Contract talks at impasse after Quebec rejects public sector counter offer

Contract talks at impasse after Quebec rejects public sector counter offer

QUEBEC — Contract talks between the Quebec government and the province’s public sector workers remain at an impasse after Treasury Board President Martin Coiteux rejected the unions’ latest counter offer on Wednesday.

Coiteux said the two sides are still over $12 billion apart and called the unions’ counter “unacceptable.”

“We are light years apart,” Coiteux told reporters. “Their offer is completely unrealistic.”

The unions, which represent roughly 400,000 public sector workers and are negotiating as a common front, are asking for a 6.9-per-cent pay raise over three years. They initially asked for 13.5 per cent, also over three years.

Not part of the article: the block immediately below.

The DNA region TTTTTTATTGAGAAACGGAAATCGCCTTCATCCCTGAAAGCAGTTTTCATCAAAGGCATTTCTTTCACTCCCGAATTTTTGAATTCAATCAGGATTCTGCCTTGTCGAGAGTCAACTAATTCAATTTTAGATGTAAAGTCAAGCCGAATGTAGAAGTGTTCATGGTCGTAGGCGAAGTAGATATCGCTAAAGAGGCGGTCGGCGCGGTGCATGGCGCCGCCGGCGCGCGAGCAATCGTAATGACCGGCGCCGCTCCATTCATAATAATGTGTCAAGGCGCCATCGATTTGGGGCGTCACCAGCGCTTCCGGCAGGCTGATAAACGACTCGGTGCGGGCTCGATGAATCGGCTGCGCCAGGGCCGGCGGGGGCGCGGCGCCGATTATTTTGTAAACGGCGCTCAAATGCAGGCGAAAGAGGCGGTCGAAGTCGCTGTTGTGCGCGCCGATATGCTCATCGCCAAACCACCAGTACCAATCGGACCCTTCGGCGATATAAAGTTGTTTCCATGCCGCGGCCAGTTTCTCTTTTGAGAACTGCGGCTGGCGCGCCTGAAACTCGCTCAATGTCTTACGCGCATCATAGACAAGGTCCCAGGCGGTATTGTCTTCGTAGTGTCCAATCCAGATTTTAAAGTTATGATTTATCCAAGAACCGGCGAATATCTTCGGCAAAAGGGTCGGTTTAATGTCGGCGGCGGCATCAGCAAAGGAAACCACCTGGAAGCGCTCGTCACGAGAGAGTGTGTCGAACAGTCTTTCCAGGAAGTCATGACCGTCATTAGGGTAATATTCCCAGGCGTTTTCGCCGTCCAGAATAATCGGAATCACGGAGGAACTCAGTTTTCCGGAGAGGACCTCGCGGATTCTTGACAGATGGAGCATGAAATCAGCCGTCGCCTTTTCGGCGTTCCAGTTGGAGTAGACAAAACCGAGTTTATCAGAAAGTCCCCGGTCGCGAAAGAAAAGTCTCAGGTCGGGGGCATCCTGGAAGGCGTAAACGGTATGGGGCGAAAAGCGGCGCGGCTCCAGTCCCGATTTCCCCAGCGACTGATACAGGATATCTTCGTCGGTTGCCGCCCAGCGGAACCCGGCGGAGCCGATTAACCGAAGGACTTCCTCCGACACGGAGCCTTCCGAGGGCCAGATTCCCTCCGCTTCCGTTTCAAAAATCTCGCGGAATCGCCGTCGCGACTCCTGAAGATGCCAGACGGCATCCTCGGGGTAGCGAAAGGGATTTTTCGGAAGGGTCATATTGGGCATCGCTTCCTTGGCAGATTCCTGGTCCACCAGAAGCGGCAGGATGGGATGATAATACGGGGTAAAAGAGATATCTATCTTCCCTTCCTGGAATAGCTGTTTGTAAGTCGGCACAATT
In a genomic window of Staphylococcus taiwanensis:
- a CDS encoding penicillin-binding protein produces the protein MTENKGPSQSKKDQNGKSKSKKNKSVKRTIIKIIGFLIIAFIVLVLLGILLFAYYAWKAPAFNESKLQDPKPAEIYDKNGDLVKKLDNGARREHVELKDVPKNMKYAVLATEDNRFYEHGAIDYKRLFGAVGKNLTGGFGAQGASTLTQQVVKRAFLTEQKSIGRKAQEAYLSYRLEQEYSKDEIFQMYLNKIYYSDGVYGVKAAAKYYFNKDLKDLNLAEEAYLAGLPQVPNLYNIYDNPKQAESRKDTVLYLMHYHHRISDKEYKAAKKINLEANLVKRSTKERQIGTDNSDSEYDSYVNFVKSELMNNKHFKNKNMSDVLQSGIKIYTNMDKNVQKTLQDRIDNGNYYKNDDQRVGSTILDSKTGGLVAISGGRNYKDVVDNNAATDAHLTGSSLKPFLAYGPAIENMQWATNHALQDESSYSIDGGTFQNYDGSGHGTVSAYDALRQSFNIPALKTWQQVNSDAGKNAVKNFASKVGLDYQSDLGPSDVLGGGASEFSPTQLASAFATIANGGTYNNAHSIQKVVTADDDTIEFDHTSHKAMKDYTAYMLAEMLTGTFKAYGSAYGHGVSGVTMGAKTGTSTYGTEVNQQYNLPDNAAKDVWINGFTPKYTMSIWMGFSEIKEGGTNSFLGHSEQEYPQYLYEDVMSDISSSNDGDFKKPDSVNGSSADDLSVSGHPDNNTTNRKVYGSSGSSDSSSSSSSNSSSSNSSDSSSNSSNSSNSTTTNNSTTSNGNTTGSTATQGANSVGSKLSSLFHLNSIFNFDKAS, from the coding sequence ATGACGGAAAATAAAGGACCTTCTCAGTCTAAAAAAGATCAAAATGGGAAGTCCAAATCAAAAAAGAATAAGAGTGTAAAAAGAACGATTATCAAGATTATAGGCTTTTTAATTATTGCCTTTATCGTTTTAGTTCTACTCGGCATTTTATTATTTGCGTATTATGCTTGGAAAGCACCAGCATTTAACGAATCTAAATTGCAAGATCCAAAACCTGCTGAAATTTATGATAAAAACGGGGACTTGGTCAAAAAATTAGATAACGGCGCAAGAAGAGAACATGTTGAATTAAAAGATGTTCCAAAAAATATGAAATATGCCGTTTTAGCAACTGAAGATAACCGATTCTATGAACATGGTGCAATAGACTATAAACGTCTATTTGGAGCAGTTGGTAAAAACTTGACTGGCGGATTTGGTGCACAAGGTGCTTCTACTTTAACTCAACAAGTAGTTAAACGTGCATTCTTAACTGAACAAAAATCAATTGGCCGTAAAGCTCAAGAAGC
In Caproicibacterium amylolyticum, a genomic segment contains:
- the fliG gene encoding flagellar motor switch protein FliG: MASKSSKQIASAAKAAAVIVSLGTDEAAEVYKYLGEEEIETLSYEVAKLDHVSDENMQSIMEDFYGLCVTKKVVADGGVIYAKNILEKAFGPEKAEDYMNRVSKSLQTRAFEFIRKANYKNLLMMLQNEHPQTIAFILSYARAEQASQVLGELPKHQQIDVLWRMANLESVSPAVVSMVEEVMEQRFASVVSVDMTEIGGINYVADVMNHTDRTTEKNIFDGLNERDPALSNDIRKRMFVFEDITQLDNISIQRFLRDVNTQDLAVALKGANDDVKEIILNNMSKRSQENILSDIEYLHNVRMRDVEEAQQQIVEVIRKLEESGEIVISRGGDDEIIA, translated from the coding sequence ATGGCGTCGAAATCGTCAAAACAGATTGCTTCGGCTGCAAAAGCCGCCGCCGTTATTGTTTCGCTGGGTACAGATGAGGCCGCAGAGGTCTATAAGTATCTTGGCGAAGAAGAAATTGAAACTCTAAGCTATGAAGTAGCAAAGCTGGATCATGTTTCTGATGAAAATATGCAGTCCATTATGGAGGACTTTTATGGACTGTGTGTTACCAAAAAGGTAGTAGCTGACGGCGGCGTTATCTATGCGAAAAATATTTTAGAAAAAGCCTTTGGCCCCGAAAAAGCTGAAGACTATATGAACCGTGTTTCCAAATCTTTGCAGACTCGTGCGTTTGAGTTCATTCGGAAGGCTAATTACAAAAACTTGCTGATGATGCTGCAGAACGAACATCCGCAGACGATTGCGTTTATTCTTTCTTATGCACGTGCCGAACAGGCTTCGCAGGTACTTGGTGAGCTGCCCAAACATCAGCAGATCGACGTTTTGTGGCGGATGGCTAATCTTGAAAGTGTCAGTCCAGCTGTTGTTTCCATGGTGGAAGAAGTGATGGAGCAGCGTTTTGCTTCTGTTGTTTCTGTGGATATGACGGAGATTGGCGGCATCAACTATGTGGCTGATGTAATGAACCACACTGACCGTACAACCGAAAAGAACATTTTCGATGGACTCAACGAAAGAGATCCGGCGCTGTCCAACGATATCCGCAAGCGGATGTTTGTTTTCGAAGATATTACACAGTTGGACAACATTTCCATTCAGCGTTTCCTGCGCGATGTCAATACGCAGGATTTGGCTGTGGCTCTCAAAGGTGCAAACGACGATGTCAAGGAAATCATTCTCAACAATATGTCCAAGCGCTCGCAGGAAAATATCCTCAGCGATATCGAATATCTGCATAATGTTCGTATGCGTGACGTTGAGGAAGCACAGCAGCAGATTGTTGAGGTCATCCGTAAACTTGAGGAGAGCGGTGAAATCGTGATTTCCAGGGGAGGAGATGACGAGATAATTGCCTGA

Unions have been holding rotating strikes in order to pressure the government during negotiations.

The labour movement said it would put off three days of scheduled strikes in the hope of reaching a negotiated contract settlement with the provincial government.

The government offered workers a five-year package — a salary freeze for the first two years, followed by a one-per-cent increase per year, for three years.

Coiteux said in order to finance the unions’ offer the government would have to either raise taxes, go into deficit, cut spending in other departments, or take money out a fund dedicated to paying down public debt.

He said the government wasn’t willing to take any of those actions, adding he asked his head negotiator to ask the unions to see if they can “break the impasse.”

“Do we have the money to pay for that colossal amount?” he asked. “The answer is no. The following days are going to be absolutely crucial. The government is asking the unions to show signs they are serious.”

Quebec Federation of Labour president Daniel Boyer said the unions’ offer protects their members’ purchasing power and brings their salaries closer to workers in the private sector.

“Unlike the government, we have really improved our demands in the hope of advancing negotiations,” he said.

Patrice Bergeron, The Canadian Press

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